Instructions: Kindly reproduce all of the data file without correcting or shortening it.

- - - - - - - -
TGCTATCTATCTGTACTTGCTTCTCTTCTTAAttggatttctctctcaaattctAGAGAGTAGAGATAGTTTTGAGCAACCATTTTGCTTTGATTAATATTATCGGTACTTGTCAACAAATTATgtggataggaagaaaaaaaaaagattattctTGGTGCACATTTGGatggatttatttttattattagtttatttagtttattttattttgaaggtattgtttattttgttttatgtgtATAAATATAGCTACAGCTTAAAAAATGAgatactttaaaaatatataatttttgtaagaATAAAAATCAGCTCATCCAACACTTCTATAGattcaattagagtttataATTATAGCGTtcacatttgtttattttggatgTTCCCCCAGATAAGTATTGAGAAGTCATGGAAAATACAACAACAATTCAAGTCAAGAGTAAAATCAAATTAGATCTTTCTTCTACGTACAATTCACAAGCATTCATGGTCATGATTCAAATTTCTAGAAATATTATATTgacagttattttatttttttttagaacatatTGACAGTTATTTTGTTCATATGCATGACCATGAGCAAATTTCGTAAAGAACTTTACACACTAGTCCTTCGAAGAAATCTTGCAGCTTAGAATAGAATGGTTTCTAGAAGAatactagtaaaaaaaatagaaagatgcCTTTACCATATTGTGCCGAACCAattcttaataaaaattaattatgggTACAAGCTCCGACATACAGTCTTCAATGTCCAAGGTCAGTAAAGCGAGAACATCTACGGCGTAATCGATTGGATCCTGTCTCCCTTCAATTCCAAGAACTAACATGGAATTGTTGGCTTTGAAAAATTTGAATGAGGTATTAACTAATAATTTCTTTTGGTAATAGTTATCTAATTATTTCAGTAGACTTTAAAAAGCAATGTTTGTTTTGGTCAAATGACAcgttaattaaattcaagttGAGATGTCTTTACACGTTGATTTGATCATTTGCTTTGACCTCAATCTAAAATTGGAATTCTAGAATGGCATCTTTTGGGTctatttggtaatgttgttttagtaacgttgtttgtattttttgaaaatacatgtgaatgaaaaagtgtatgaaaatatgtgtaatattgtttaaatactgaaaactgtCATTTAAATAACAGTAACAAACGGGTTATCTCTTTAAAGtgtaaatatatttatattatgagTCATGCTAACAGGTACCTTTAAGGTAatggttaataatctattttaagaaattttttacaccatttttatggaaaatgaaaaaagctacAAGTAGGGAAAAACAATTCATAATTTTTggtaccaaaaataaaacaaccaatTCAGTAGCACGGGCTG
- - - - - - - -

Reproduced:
TGCTATCTATCTGTACTTGCTTCTCTTCTTAAttggatttctctctcaaattctAGAGAGTAGAGATAGTTTTGAGCAACCATTTTGCTTTGATTAATATTATCGGTACTTGTCAACAAATTATgtggataggaagaaaaaaaaaagattattctTGGTGCACATTTGGatggatttatttttattattagtttatttagtttattttattttgaaggtattgtttattttgttttatgtgtATAAATATAGCTACAGCTTAAAAAATGAgatactttaaaaatatataatttttgtaagaATAAAAATCAGCTCATCCAACACTTCTATAGattcaattagagtttataATTATAGCGTtcacatttgtttattttggatgTTCCCCCAGATAAGTATTGAGAAGTCATGGAAAATACAACAACAATTCAAGTCAAGAGTAAAATCAAATTAGATCTTTCTTCTACGTACAATTCACAAGCATTCATGGTCATGATTCAAATTTCTAGAAATATTATATTgacagttattttatttttttttagaacatatTGACAGTTATTTTGTTCATATGCATGACCATGAGCAAATTTCGTAAAGAACTTTACACACTAGTCCTTCGAAGAAATCTTGCAGCTTAGAATAGAATGGTTTCTAGAAGAatactagtaaaaaaaatagaaagatgcCTTTACCATATTGTGCCGAACCAattcttaataaaaattaattatgggTACAAGCTCCGACATACAGTCTTCAATGTCCAAGGTCAGTAAAGCGAGAACATCTACGGCGTAATCGATTGGATCCTGTCTCCCTTCAATTCCAAGAACTAACATGGAATTGTTGGCTTTGAAAAATTTGAATGAGGTATTAACTAATAATTTCTTTTGGTAATAGTTATCTAATTATTTCAGTAGACTTTAAAAAGCAATGTTTGTTTTGGTCAAATGACAcgttaattaaattcaagttGAGATGTCTTTACACGTTGATTTGATCATTTGCTTTGACCTCAATCTAAAATTGGAATTCTAGAATGGCATCTTTTGGGTctatttggtaatgttgttttagtaacgttgtttgtattttttgaaaatacatgtgaatgaaaaagtgtatgaaaatatgtgtaatattgtttaaatactgaaaactgtCATTTAAATAACAGTAACAAACGGGTTATCTCTTTAAAGtgtaaatatatttatattatgagTCATGCTAACAGGTACCTTTAAGGTAatggttaataatctattttaagaaattttttacaccatttttatggaaaatgaaaaaagctacAAGTAGGGAAAAACAATTCATAATTTTTggtaccaaaaataaaacaaccaatTCAGTAGCACGGGCTG